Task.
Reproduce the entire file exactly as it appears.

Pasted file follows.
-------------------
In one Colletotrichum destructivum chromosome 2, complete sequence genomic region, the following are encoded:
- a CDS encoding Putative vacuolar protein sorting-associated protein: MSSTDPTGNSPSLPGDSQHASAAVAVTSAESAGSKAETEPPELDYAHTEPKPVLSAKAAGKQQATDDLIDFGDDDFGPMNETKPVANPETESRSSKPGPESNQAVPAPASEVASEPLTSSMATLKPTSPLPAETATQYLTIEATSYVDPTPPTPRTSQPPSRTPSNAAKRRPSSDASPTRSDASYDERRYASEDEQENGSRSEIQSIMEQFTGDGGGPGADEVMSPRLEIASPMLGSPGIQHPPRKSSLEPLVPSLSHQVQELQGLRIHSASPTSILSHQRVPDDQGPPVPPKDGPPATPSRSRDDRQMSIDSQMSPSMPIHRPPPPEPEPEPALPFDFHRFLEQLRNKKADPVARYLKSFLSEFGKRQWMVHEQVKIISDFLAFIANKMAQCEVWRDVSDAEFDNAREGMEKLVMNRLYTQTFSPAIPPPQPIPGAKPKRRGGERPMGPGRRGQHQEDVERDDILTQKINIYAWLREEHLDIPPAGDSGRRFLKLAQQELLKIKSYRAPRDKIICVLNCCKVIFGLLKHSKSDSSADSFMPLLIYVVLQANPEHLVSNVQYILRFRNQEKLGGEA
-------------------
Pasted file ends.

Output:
In one Colletotrichum destructivum chromosome 2, complete sequence genomic region, the following are encoded:
- a CDS encoding Putative vacuolar protein sorting-associated protein: MSSTDPTGNSPSLPGDSQHASAAVAVTSAESAGSKAETEPPELDYAHTEPKPVLSAKAAGKQQATDDLIDFGDDDFGPMNETKPVANPETESRSSKPGPESNQAVPAPASEVASEPLTSSMATLKPTSPLPAETATQYLTIEATSYVDPTPPTPRTSQPPSRTPSNAAKRRPSSDASPTRSDASYDERRYASEDEQENGSRSEIQSIMEQFTGDGGGPGADEVMSPRLEIASPMLGSPGIQHPPRKSSLEPLVPSLSHQVQELQGLRIHSASPTSILSHQRVPDDQGPPVPPKDGPPATPSRSRDDRQMSIDSQMSPSMPIHRPPPPEPEPEPALPFDFHRFLEQLRNKKADPVARYLKSFLSEFGKRQWMVHEQVKIISDFLAFIANKMAQCEVWRDVSDAEFDNAREGMEKLVMNRLYTQTFSPAIPPPQPIPGAKPKRRGGERPMGPGRRGQHQEDVERDDILTQKINIYAWLREEHLDIPPAGDSGRRFLKLAQQELLKIKSYRAPRDKIICVLNCCKVIFGLLKHSKSDSSADSFMPLLIYVVLQANPEHLVSNVQYILRFRNQEKLGGEA